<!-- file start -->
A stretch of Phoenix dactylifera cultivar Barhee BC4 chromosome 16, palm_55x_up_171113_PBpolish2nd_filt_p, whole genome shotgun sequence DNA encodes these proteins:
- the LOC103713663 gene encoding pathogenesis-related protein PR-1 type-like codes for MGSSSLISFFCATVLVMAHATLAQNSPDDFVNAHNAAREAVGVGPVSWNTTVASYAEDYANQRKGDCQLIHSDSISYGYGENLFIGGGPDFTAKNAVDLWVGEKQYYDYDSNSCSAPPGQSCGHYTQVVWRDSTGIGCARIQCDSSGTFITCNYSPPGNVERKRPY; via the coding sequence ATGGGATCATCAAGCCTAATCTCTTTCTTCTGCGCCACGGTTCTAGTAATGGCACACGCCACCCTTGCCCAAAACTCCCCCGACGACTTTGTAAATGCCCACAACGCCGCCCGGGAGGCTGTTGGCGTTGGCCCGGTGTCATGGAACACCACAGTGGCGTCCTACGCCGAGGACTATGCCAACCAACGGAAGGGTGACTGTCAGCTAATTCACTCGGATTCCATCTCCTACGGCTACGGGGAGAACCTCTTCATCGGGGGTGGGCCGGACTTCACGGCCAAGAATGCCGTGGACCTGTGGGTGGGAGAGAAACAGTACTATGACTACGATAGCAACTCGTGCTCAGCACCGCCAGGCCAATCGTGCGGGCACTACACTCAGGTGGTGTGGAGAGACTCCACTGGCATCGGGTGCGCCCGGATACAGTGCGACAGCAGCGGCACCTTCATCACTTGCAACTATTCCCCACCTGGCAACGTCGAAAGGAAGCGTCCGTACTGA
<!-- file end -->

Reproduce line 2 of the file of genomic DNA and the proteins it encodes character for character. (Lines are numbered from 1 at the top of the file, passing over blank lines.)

- the LOC103713663 gene encoding pathogenesis-related protein PR-1 type-like codes for MGSSSLISFFCATVLVMAHATLAQNSPDDFVNAHNAAREAVGVGPVSWNTTVASYAEDYANQRKGDCQLIHSDSISYGYGENLFIGGGPDFTAKNAVDLWVGEKQYYDYDSNSCSAPPGQSCGHYTQVVWRDSTGIGCARIQCDSSGTFITCNYSPPGNVERKRPY; via the coding sequence ATGGGATCATCAAGCCTAATCTCTTTCTTCTGCGCCACGGTTCTAGTAATGGCACACGCCACCCTTGCCCAAAACTCCCCCGACGACTTTGTAAATGCCCACAACGCCGCCCGGGAGGCTGTTGGCGTTGGCCCGGTGTCATGGAACACCACAGTGGCGTCCTACGCCGAGGACTATGCCAACCAACGGAAGGGTGACTGTCAGCTAATTCACTCGGATTCCATCTCCTACGGCTACGGGGAGAACCTCTTCATCGGGGGTGGGCCGGACTTCACGGCCAAGAATGCCGTGGACCTGTGGGTGGGAGAGAAACAGTACTATGACTACGATAGCAACTCGTGCTCAGCACCGCCAGGCCAATCGTGCGGGCACTACACTCAGGTGGTGTGGAGAGACTCCACTGGCATCGGGTGCGCCCGGATACAGTGCGACAGCAGCGGCACCTTCATCACTTGCAACTATTCCCCACCTGGCAACGTCGAAAGGAAGCGTCCGTACTGA